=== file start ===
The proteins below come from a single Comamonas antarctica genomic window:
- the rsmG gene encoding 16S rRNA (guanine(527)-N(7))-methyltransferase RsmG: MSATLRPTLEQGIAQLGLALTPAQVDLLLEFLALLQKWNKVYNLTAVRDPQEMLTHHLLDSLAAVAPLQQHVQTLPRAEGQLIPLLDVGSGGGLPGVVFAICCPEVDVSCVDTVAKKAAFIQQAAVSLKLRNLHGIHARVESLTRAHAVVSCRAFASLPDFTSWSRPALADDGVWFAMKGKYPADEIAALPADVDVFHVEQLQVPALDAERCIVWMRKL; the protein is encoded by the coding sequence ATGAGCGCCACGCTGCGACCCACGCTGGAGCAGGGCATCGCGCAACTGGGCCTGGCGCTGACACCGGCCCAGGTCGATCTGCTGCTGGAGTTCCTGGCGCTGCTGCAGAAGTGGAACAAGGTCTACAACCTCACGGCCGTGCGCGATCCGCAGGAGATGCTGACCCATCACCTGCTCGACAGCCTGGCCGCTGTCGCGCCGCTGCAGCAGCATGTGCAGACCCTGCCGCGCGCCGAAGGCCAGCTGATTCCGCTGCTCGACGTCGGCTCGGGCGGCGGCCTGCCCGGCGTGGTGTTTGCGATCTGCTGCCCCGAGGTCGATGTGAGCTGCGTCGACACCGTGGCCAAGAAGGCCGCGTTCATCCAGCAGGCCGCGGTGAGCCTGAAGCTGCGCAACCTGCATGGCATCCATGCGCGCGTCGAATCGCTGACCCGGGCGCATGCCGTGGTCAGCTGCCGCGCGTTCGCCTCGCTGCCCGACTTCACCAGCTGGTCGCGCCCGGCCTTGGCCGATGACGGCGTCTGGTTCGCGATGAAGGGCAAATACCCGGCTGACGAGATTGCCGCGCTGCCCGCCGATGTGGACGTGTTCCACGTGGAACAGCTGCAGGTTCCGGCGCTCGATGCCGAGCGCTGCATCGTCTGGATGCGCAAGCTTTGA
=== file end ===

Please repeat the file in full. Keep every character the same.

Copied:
The proteins below come from a single Comamonas antarctica genomic window:
- the rsmG gene encoding 16S rRNA (guanine(527)-N(7))-methyltransferase RsmG: MSATLRPTLEQGIAQLGLALTPAQVDLLLEFLALLQKWNKVYNLTAVRDPQEMLTHHLLDSLAAVAPLQQHVQTLPRAEGQLIPLLDVGSGGGLPGVVFAICCPEVDVSCVDTVAKKAAFIQQAAVSLKLRNLHGIHARVESLTRAHAVVSCRAFASLPDFTSWSRPALADDGVWFAMKGKYPADEIAALPADVDVFHVEQLQVPALDAERCIVWMRKL; the protein is encoded by the coding sequence ATGAGCGCCACGCTGCGACCCACGCTGGAGCAGGGCATCGCGCAACTGGGCCTGGCGCTGACACCGGCCCAGGTCGATCTGCTGCTGGAGTTCCTGGCGCTGCTGCAGAAGTGGAACAAGGTCTACAACCTCACGGCCGTGCGCGATCCGCAGGAGATGCTGACCCATCACCTGCTCGACAGCCTGGCCGCTGTCGCGCCGCTGCAGCAGCATGTGCAGACCCTGCCGCGCGCCGAAGGCCAGCTGATTCCGCTGCTCGACGTCGGCTCGGGCGGCGGCCTGCCCGGCGTGGTGTTTGCGATCTGCTGCCCCGAGGTCGATGTGAGCTGCGTCGACACCGTGGCCAAGAAGGCCGCGTTCATCCAGCAGGCCGCGGTGAGCCTGAAGCTGCGCAACCTGCATGGCATCCATGCGCGCGTCGAATCGCTGACCCGGGCGCATGCCGTGGTCAGCTGCCGCGCGTTCGCCTCGCTGCCCGACTTCACCAGCTGGTCGCGCCCGGCCTTGGCCGATGACGGCGTCTGGTTCGCGATGAAGGGCAAATACCCGGCTGACGAGATTGCCGCGCTGCCCGCCGATGTGGACGTGTTCCACGTGGAACAGCTGCAGGTTCCGGCGCTCGATGCCGAGCGCTGCATCGTCTGGATGCGCAAGCTTTGA